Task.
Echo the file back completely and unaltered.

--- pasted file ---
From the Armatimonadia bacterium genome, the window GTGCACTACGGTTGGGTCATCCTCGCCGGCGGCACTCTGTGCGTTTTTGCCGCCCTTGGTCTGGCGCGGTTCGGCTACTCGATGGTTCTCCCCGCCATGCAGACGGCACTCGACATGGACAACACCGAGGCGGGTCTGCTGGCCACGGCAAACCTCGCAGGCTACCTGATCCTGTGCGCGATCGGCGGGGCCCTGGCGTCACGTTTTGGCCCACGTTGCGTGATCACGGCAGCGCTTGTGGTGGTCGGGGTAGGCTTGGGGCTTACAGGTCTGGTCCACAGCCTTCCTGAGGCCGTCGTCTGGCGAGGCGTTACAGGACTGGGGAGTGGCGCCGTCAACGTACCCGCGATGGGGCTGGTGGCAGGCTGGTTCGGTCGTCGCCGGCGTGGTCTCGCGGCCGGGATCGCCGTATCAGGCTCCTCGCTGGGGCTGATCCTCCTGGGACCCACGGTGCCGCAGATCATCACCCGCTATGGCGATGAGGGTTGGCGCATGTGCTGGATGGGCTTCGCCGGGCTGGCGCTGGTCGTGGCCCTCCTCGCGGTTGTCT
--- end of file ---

From the Armatimonadia bacterium genome, the window GTGCACTACGGTTGGGTCATCCTCGCCGGCGGCACTCTGTGCGTTTTTGCCGCCCTTGGTCTGGCGCGGTTCGGCTACTCGATGGTTCTCCCCGCCATGCAGACGGCACTCGACATGGACAACACCGAGGCGGGTCTGCTGGCCACGGCAAACCTCGCAGGCTACCTGATCCTGTGCGCGATCGGCGGGGCCCTGGCGTCACGTTTTGGCCCACGTTGCGTGATCACGGCAGCGCTTGTGGTGGTCGGGGTAGGCTTGGGGCTTACAGGTCTGGTCCACAGCCTTCCTGAGGCCGTCGTCTGGCGAGGCGTTACAGGACTGGGGAGTGGCGCCGTCAACGTACCCGCGATGGGGCTGGTGGCAGGCTGGTTCGGTCGTCGCCGGCGTGGTCTCGCGGCCGGGATCGCCGTATCAGGCTCCTCGCTGGGGCTGATCCTCCTGGGACCCACGGTGCCGCAGATCATCACCCGCTATGGCGATGAGGGTTGGCGCATGTGCTGGATGGGCTTCGCCGGGCTGGCGCTGGTCGTGGCCCTCCTCGCGGTTGTCT